Attia is no stranger to injury. Born in France in 1970 to Algerian parents, he grew up with dual nationalities, bouncing between countries where his mother and father separately resided. Later, he would spend four years living in the Congo as part of his Algerian non-military service. Through these experiences, Attia witnessed firsthand the physical and psychological toll of colonization. What he observed was that, unlike physical scars, marks of psychological injuries are immaterial and thus in need of different kinds of repair—a path that would later lead to Reason’s Oxymorons.
“Subconscious,” the title of one of the installation’s 18 videos, is understood as a concept in very different ways by Western and non-Western societies. “In traditional non-Western societies they often attribute [the subconscious] to ancestors,” Attia said, noting how this belief continues to be used as a descriptive mechanism for explaining psychological illnesses like depression. The presence of such maladies are lent a supernatural quality, which may not directly solve the problem but does help patients living with the condition. “When I discovered that the legacy and power of ancestors is still present in Sub-Saharan Africa, it was really something. It’s this very deep and dense link—which still exists through a kind of animism—to traditional societies and the very darkest and primitive age we all come from.”
Comparing the efficacy of this line of thinking to psychoanalysis as each relates to possible forms of treatment, Attia became fascinated by one question: How do practitioners of traditional non-Western medicine effectively convince patients that their psychological suffering is rooted in something supernatural? The best answer he found came from a French ethnologist named Brigette Derlon. In the video focused on the subconscious, Derlon explained to Attia that a person can be convinced of anything from ghosts to the spectral presence of ancestors when influenced by the cultural group that surrounds them. This suggestive notion led Attia to the conclusion that psychoanalysis, rather than an exact science, is best considered something more fluid and dynamic, influenced by contextual factors.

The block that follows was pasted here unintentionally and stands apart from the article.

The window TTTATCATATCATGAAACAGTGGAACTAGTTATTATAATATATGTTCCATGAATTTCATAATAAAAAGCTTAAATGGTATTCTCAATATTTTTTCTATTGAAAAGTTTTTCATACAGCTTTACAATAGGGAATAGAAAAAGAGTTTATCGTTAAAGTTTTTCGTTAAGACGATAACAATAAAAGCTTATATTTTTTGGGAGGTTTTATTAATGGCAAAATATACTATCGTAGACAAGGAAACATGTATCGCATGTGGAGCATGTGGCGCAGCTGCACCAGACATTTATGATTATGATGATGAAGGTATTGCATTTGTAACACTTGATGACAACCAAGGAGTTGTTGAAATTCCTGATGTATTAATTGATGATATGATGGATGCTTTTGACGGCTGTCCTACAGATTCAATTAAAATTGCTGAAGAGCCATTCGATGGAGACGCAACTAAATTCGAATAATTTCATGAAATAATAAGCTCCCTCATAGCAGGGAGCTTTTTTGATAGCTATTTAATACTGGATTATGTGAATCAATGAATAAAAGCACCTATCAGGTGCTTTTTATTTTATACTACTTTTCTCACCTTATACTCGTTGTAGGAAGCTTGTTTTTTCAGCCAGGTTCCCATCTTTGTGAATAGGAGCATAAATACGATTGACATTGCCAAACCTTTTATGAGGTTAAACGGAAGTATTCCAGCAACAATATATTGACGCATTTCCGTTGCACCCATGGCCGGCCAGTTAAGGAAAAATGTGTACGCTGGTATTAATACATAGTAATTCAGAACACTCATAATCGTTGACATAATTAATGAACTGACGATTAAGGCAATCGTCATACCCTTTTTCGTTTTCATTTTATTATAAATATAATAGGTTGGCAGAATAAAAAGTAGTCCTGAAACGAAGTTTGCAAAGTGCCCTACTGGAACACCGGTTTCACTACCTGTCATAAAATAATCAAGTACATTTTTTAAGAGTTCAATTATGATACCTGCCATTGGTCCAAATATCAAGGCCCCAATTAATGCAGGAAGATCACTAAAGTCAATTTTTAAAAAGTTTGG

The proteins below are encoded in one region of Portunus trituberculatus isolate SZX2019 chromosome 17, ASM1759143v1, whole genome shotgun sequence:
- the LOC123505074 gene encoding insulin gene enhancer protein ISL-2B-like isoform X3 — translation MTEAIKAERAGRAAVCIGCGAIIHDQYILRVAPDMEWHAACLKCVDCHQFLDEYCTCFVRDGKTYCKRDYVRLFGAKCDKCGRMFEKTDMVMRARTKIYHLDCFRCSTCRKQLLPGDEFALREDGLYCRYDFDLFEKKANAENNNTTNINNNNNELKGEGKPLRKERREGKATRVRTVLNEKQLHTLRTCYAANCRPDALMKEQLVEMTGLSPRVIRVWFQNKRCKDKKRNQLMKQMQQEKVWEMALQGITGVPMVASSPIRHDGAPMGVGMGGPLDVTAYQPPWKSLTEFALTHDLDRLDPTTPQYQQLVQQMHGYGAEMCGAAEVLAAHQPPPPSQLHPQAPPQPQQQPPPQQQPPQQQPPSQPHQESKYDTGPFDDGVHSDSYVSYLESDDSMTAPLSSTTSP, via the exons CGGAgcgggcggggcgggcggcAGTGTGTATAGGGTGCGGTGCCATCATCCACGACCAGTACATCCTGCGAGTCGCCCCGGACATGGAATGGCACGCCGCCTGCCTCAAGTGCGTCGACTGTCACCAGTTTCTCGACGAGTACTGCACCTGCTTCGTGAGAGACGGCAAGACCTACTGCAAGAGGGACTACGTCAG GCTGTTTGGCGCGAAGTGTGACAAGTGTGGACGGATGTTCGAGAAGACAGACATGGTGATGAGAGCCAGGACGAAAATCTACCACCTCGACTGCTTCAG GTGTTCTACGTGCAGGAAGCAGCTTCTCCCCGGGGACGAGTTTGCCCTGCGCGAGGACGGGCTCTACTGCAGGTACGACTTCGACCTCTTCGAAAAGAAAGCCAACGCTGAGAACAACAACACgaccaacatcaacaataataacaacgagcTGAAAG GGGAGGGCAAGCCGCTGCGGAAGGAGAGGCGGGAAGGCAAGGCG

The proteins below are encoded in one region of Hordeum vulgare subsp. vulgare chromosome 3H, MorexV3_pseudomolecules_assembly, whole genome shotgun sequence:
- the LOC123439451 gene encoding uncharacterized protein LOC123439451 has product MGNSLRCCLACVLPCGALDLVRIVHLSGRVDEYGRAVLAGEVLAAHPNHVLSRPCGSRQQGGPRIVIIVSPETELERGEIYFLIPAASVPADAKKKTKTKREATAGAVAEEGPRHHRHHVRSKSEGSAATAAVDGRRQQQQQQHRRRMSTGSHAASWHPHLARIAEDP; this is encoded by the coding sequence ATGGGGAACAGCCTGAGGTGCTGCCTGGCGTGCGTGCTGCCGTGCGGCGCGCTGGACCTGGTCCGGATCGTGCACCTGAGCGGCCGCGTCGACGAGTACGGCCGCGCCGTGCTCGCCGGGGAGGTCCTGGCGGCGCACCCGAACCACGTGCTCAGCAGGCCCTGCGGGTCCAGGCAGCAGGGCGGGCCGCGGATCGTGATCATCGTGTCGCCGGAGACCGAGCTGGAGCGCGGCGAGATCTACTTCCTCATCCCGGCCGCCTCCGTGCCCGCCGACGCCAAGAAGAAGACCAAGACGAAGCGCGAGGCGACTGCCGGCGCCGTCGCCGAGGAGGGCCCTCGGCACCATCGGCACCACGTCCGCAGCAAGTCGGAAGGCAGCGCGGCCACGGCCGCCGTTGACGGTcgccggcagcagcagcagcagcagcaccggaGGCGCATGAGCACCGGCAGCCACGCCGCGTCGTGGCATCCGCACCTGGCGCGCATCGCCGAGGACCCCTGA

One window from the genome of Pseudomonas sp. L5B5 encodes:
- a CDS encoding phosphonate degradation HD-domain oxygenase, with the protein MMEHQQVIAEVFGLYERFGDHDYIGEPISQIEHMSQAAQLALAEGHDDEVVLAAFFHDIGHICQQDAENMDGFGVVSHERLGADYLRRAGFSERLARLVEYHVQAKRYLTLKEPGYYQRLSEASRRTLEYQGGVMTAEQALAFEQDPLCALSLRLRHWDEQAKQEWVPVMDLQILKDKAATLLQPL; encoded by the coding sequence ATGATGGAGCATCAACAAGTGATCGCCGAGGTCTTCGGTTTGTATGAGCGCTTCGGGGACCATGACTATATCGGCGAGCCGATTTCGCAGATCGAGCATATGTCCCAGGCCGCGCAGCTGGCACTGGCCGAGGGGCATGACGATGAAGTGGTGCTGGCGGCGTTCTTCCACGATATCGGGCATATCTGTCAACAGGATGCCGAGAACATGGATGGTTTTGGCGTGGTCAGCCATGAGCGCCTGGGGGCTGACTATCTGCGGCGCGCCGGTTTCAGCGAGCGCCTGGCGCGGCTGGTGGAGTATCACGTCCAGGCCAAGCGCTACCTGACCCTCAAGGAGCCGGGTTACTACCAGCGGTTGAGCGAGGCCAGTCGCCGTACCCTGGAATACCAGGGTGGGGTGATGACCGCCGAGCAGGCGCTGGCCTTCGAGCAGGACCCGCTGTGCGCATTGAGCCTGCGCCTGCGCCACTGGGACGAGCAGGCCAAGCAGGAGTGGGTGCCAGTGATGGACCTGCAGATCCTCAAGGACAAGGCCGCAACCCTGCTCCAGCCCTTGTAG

This realization is central to the purpose that guides Reason’s Oxymorons. The piece, for Attia, is about avoiding easy categorization: the kind of proverbial cubicles that keep ideas and beliefs separated from each other. Offering his ideal for an alternative by way of example, Attia suggests that in a different society our understanding of psychiatric pathology would be treated as less “a science to heal disease or illness[and] more as a philosophy to understand.” By embracing this approach, Attia believes modern society would be better equipped to deal with social problems that continue to arise from our increasingly interconnected world.
Like much of Attia’s practice, then, Reason’s Oxymorons can be read as a stand against rigidity—a point emphasized by Attia through his parting words: “Without repair, there would be no movement. I think repair is the movement. Descartes explained that life is movement, a change from one space and time to another. This is a fundamental understanding that applies from the arts to sciences.”
He continued, making the link explicit: “What is an artwork if not a repair? Why do we create art? We just unconsciously continue this agency of nature that is repairing. We just want to improve one space and time, by proposing another space and time.”